Duchamp Chess Set
Duchamp Chess Set, by Pete Prodoehl

The Duchamp Chess Set I made was part of a project that Bryan Cera and Scott Kildall hatched to recreate the lost hand-carved chess set that Marcel Duchamp created.

To be honest, it’s been a while since I’ve taken an art history class, so I did a bit of homework on Marcel Duchamp and reacquainted myself with his work. My favorite piece is Fountain, which I remember well from my art studies, and yes, you can grab the file from Thingiverse and 3D print your own version.

(Note that Rob Myers, who commissioned the 3D model of the urinal, has a few thoughts on Readymades. I mention this because Bryan and Scott have chosen the term “Readymakes”, a play on Duchamp’s Readymade idea.)

Duchamp Chess Set
Duchamp Chess Set, by Pete Prodoehl

As for my contribution to the project, Bryan invited me to print my own set, and I did, but I chose to split each piece in half and reassemble them after printing. I found this to be the cleanest method of getting quality prints on my specific 3D Printer. I also gave mine a coating of metallic paint, which transformed them from simple plastic-looking piece into metallic-looking pieces, or at least, metallic-plastic-looking pieces.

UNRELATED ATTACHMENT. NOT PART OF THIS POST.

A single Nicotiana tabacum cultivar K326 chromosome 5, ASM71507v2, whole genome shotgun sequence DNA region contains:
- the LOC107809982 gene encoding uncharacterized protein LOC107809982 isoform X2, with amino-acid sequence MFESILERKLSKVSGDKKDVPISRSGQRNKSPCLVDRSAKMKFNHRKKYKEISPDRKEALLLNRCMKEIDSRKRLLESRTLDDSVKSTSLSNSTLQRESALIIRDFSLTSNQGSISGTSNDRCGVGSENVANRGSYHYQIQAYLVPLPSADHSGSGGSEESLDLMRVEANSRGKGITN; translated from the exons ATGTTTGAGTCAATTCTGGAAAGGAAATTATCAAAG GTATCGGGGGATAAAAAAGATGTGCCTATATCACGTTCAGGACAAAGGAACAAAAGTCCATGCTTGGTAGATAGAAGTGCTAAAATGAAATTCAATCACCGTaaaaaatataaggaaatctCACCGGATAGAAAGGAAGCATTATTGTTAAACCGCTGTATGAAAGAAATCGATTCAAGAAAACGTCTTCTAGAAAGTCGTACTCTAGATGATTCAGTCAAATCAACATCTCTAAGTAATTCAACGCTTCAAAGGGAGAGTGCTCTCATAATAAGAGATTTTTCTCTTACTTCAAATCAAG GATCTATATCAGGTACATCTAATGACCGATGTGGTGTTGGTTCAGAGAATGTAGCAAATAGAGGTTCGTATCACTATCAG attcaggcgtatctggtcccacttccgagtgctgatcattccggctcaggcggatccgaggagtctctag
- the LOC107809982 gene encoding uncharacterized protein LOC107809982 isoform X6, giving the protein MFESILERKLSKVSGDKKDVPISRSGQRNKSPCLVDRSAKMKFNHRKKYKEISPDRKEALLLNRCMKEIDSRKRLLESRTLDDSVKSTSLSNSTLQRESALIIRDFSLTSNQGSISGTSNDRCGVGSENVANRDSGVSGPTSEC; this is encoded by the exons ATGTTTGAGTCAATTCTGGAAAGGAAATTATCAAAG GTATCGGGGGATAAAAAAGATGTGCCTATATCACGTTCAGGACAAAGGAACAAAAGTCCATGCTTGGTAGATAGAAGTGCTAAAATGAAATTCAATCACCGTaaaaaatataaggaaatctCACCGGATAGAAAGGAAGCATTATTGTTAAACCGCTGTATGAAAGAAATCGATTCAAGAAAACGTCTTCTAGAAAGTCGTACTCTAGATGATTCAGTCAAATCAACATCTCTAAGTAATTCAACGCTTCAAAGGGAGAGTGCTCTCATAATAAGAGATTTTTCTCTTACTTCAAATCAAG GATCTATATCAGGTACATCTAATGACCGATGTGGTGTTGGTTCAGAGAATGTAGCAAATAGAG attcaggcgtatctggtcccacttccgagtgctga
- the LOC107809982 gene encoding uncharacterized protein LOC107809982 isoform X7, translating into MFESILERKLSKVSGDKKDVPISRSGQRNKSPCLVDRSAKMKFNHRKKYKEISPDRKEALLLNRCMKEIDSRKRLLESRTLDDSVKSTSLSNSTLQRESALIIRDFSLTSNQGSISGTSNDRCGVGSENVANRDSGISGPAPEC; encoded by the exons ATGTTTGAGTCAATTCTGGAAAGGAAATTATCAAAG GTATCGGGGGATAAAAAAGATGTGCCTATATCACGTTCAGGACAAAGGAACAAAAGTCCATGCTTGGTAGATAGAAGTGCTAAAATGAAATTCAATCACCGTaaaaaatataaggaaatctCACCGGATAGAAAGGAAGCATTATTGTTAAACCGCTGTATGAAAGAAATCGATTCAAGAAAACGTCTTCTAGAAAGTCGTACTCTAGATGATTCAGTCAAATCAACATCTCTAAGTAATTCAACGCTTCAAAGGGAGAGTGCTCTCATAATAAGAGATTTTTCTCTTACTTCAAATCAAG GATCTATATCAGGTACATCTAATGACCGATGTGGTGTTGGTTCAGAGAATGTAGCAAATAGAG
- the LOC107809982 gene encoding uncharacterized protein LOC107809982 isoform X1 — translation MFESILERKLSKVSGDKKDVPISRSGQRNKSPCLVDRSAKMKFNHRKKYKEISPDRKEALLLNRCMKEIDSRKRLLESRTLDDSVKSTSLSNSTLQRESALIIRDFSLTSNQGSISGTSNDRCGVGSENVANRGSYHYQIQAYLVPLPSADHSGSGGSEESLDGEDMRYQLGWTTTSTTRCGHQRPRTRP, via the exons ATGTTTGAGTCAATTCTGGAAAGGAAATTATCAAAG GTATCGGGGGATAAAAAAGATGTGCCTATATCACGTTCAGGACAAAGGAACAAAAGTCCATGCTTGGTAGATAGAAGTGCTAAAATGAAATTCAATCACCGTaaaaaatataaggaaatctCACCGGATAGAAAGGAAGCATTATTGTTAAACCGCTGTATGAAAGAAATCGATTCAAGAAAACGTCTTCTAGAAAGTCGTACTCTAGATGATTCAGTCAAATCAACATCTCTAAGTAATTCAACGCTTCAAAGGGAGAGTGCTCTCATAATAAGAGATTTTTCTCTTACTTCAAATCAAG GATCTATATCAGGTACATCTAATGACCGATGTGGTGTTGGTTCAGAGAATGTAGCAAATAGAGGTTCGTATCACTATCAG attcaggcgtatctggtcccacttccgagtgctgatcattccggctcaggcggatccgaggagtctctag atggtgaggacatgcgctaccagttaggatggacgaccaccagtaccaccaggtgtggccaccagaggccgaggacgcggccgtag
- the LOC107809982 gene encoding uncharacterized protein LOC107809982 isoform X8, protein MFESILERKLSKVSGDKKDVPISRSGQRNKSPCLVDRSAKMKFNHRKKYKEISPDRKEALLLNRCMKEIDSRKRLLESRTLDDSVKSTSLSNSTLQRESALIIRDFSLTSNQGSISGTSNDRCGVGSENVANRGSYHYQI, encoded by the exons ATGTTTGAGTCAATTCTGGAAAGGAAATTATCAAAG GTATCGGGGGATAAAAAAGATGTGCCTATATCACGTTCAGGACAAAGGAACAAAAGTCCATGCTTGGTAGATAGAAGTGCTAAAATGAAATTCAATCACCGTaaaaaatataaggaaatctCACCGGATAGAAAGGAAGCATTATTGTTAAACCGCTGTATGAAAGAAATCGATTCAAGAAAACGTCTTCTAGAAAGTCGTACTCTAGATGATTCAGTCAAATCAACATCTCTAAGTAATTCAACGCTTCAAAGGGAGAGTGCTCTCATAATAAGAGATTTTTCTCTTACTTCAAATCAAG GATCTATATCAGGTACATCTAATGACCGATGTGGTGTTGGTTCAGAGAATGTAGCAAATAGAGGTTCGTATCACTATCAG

Another interesting tidbit is that Duchamp helped define the development of the Plastic Arts. The Plastic Arts are not exactly about “plastic”. (The term “plastic” in this sense refers to materials that can be carved or shaped, such as stone, wood, concrete, or metal. Another definition of “plastic art” defines it as characterized by modeling and three-dimensional art, which is also fitting.) I found it amusing that we were using actual plastic to create the chess pieces, and then further amusing that mine were coated with metallic paint.

Duchamp vs. Pete
Duchamp’s set (top) and my version (bottom)

I had one last challenge when my set was done… to document it. I tried to replicate the shot of Duchamp’s set, but it could not be done… at least not in less than an hour. If you compare the two, you’ll notice that the angle of the knight and pawn just don’t match up. When I did get them to match up, the other pieces didn’t match up. The angles just didn’t cooperate. I started to wonder if Duchamp’s set was not placed on a flat surface, or if there was some other reason the perspective didn’t quite match. In the end it didn’t matter too much, because art is unique, even when it’s a copy.

The Duchamp Chess Set was also mentioned in a post by Scott Killdall: Materiality of the Readymake and in the Instructable Readymake: Duchamp Chess Pieces (3D Recreations from Photographs).

Blog posts that mention this project:

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